Tirone landed her job after her neighbors, farmers who had also worked at the Lost Kitchen, decided to move to North Carolina, creating an opening. “One day they brought me and my daughter Stella in. I had no restaurant background. I only knew cooking for a family.”
“Everyone here brings something different to the table,” said Mason. “We’re all women, so it’s a sincere atmosphere. Everyone supports everyone in a different way.”
French enters the prep room, carrying a large stainless steel bowl. “When I started this place, there was some doubt that I could pull it off,” she says. She was a single mother, and a college dropout, with a marriage behind her (French recently remarried, to Michael Dutton). “The people who supported me were my girlfriends, the local women who knew me and believed in me. It just happened organically and naturally.”
“We’re all just making it up,” says Tirone, beginning to pound almond brittle made by French, breaking it into fine pieces to sprinkle over custard, tonight’s dessert.
The walk-in is full of fresh food—wheels of cheese, buckets of colorful edible flowers, wooden crates full of produce, handmade butter. “There’s no middle ground,” says Buckley, “no ‘well, this’ll do.’ If it’s not fresh, it’s not going into anything but the compost. Everything gets recycled, too. A gal picks up the used fry oil for her vehicle. Village Farm composts our stuff. Helen’s pigs, too—the compost is pretty much up for grabs.”
At 12:30, Buckley is back at her table upstairs, ironing napkins and aprons for service. The sunny, quiet room gleams. On the stove, chopped leeks sweat in a large skillet. French stands in front of another large skillet sautéing Brussels sprout greens.
“I call this press My Bitch,” Buckley says with a laugh. When she first came to the Lost Kitchen, she didn’t know how to iron, she learned by doing, although ironing is in her blood. (Her grandfather was a dry cleaner with the only glove-cleaning machine in town.) “I told Erin, ‘I’m your girl, I’ll do whatever you need.’ After ironing, I go downstairs and help with whatever is left on the list, the end-of-the-day jobs—dishes, chopping, readying the cookies to be baked, scrubbing oysters.”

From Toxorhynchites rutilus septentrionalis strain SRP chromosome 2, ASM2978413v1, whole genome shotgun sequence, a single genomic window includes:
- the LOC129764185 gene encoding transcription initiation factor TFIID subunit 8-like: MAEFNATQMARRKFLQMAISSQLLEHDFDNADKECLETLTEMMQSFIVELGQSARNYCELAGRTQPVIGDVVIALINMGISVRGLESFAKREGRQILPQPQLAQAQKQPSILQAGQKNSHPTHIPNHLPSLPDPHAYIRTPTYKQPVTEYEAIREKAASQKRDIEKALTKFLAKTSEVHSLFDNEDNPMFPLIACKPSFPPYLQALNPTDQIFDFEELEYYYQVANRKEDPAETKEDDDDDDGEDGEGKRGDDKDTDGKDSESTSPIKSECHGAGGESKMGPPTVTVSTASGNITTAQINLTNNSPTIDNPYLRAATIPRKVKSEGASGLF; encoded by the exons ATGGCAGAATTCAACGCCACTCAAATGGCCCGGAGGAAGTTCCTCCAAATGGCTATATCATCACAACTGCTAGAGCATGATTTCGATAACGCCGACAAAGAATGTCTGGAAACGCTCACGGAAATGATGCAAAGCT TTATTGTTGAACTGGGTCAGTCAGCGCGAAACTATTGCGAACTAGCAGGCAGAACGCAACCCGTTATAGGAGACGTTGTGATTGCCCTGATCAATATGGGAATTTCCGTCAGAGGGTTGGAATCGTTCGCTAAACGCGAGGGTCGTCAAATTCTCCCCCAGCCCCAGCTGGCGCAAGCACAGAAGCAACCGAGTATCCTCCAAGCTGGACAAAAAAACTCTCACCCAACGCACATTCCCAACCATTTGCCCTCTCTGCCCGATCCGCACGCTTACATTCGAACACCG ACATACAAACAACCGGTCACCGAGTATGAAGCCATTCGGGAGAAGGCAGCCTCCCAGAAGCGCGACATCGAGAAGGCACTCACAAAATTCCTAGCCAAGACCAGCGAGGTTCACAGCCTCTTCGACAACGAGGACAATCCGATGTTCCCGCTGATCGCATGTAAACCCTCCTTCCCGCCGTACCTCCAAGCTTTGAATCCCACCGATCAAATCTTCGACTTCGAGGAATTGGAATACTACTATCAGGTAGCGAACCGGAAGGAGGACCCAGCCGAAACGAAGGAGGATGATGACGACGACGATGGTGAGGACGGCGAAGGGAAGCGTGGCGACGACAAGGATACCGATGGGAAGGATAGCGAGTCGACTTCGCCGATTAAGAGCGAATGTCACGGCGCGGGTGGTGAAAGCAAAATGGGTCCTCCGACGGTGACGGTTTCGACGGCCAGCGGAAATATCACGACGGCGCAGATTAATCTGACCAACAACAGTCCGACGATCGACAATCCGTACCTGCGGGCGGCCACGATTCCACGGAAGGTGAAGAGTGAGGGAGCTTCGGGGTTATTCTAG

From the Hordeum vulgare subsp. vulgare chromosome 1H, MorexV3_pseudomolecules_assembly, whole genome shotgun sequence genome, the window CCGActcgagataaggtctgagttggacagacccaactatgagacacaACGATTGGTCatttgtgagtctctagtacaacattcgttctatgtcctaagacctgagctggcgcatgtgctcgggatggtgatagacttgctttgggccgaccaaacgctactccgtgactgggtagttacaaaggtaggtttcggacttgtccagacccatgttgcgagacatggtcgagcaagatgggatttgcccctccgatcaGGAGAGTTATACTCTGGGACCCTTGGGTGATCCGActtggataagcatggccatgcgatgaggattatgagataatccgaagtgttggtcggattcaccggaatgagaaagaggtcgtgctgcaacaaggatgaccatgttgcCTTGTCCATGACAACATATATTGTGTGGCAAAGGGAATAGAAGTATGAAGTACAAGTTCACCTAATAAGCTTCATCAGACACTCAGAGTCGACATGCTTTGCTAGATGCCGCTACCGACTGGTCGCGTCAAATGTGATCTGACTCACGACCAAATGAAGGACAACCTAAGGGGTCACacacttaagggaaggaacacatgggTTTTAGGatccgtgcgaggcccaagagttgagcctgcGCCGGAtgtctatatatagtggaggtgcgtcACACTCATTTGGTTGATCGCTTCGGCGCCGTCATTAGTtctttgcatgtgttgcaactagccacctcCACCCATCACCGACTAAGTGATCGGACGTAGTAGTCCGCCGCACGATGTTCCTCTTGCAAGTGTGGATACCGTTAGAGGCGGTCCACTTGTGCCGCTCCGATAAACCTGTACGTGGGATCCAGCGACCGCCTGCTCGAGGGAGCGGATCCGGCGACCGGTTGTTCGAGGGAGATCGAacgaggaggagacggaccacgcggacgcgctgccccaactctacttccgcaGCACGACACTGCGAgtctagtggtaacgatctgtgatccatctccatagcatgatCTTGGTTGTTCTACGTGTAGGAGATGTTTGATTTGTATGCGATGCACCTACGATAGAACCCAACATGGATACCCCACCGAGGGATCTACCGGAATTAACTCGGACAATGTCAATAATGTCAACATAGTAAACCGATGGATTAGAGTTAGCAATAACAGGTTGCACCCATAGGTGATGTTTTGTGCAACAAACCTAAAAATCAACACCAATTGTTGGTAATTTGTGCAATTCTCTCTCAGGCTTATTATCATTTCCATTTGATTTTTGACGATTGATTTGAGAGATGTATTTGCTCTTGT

She presses another napkin, then another, the rhythm soothing and pleasant.
“We’re all women, so it’s a sincere atmosphere. Everyone supports everyone in a different way.”
“Everyone who ends up here belongs here,” Buckley says after a while. “Everyone’s so different, but there’s no one you dread seeing, who has too much drama in her life. Everybody accepts each other for who they are. We truly are sisters. It’s a spirit of family.”
The Lost Kitchen serves dinner four nights a week all summer. On this October day, they’re down to three nights a week as the end of the season approaches. “In the winters, people get creative. Katharine is a jeweler, Helen is our poet laureate, Ashley makes soap—people pick up side jobs. Helen gardens, Lauren is a jeweler—lots of dabbling.”
By 1 p.m., Meg Teravainen is in her front office at her desk, in the middle of her workday. She takes a delivery from the UPS guy (“That’s Rand, he’s a fixture here, we all love him”). Then she deals with a couple of “Lookie-loos” peering in the window—kindly but firmly managing both to satisfy their evident curiosity and to shepherd them away. The phone rings: a diner calling about her reservation. Teravainen is warm and accommodating, gathering and dispensing information with economical ease. It will be chilly, so bring layers. She recommends pre-paying (the per person prix fixe is $125, pre-tip, without wine) since there is only one credit card machine and this way, “you can blissfully leave at your leisure.” She reminds them that their reservation is for 6, but that the wine cellar opens at 5:30 p.m.
This is part of the routine. Diners park in the main parking lot across the pond and take the footbridge across the water, rounding the corner for their first stop, the wine cellar. The Lost Kitchen can’t serve wine due to local liquor laws, so the team opened their own wine shop, where diners can shop for wine (or beer or cider) to drink with their meal. The first thing diners see is the menu with suggested wine pairings. Then they go up to the dining room, where their server will seat them. Dinner lasts for three hours, with just one seating a night. And a lot of food.